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Eyrarbakki and Stokkseyri are two villages that are quite close to one another and share a similar architecture, small colorful houses, turf structures and garden ornaments; as well as being located at a beautiful seaside. Both towns are small, even by Icelandic standards, with around 600 people in Eyrarbakki and 400 in Stokkseyri, but historically they were once quite significant ports for merchants and fishermen. For example Eyrarbakki was once considered to be the natural choice for Iceland‘s capital becuse of its standing as main port and trading center for the entire Southern side of Iceland but that was not to be. Eyrarbakki‘s other significant claim to fame is the settler Bjarni Herjólfsson who set sail from Eyrarbakki towards Greenland in the year 985 but sailed passed it and accidentally discovered the eastern edges of the North-American continent in 986. According to Greenlanders Saga, Bjarni was unimpressed by what he saw and refused to stop and investigate. Bjarni‘s account then paved the way for another explorer, Leif “the Lucky“ Eiríksson, who is usually credited for being the first Western “discoverer“ of America, some 500 years before Christopher Columbus.

Today, both Eyrarbakki and Stokkseyri have museums that document some interesting aspects of their past, from the heritage and maritime museum in Eyrarbakki (see here: to Þuríðarbúð in Stokkseyri, which is dedicated to Þuríður Einarsdóttir, a famous fisherwoman who wore men‘s clothing and sailed open fishingboats from Stokkseyri for 50 years, mostly as captain. The most interesting museum is the Ghost Center in Stokkseyri (see here: which documents Iceland‘s gruesome ghost story heritage. As one can imagine, a country that has through the years often been cold, dark, wet, windy, and scarcely populated, Iceland has been an excellent breeding ground for horrific ghosts and even more horrific ghost stories.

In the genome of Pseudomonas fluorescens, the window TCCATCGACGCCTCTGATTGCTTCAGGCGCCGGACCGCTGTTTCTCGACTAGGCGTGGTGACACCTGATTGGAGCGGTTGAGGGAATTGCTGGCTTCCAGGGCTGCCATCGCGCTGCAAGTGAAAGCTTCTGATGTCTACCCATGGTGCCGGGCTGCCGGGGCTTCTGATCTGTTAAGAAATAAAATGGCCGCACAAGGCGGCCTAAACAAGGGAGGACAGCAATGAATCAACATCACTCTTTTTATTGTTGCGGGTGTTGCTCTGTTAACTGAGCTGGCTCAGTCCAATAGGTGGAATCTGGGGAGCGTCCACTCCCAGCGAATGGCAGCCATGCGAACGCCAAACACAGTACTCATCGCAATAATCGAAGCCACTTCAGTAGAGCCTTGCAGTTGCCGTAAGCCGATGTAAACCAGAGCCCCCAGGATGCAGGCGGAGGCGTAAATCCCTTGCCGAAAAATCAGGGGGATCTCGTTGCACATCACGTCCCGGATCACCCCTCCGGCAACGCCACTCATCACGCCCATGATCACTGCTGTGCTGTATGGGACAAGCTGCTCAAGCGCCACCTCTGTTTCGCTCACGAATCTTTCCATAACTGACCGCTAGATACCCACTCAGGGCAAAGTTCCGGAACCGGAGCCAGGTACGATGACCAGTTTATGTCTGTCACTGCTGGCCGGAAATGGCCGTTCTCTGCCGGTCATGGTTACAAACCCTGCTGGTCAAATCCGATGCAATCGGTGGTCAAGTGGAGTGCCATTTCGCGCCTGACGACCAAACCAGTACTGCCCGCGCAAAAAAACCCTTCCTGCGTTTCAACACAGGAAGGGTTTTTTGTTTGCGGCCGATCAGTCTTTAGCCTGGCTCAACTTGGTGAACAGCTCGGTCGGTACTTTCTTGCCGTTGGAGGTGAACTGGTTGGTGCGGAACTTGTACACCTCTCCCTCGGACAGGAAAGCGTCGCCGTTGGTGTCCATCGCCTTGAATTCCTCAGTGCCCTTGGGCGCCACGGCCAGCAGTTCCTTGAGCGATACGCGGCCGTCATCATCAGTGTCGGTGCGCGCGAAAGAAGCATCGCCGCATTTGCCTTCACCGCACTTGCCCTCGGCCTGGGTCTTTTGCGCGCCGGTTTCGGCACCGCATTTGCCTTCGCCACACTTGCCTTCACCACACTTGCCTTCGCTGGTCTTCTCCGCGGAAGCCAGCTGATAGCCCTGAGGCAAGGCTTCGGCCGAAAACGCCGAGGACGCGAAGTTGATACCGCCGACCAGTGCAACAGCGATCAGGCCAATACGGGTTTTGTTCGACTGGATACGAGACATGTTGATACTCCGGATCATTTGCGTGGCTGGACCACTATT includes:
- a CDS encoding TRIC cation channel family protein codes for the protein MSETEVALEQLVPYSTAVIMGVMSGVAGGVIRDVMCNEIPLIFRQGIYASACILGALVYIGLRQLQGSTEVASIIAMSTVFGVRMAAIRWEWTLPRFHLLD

Even if the mini camper traveler isn‘t interested in the rich history of these little villages there still remains one very good reason to visit. The proximity to the sea and the abundant marine life just off the coast makes it ideal for good seafood and both these villages have some really excellent restaurants serving locally caught/reared produce. In Eyrarbakki a restaurant named Rauða húsið, or the Red house (see here:, prides itself on both its seafood and lamb dishes, and in Stokkseyri the Fjöruborðið restaurant (see here:, serves mounds of langoustine as well as a famous langoustine soup. These two restaurants aren‘t exactly on the cheap side but then again it seems that in Iceland these days nothing is.

Eyrarbakki and Stokkseyri are well suited to accommodate a mini campers since their campgrounds have excellent facilities (see here: For other interesting places we recommend the Knarrarósviti lighthouse close to Stokkseyri, a 26m high structure built in functionalist/art nouveau style. It nearly goes without saying that there‘s a nice swimming pool with all the trimmings in the area (located in Stokkseyri), but additional activities could include taking in the vigorous sea bird life or fishing for sea trout in the Ölfusá river (licences available from the Eyrarbakki gas station). All in all, whether you plan to stay for afternoon or a couple of days even, these charming little villages are well worth a stop.

Drive safely and have fun!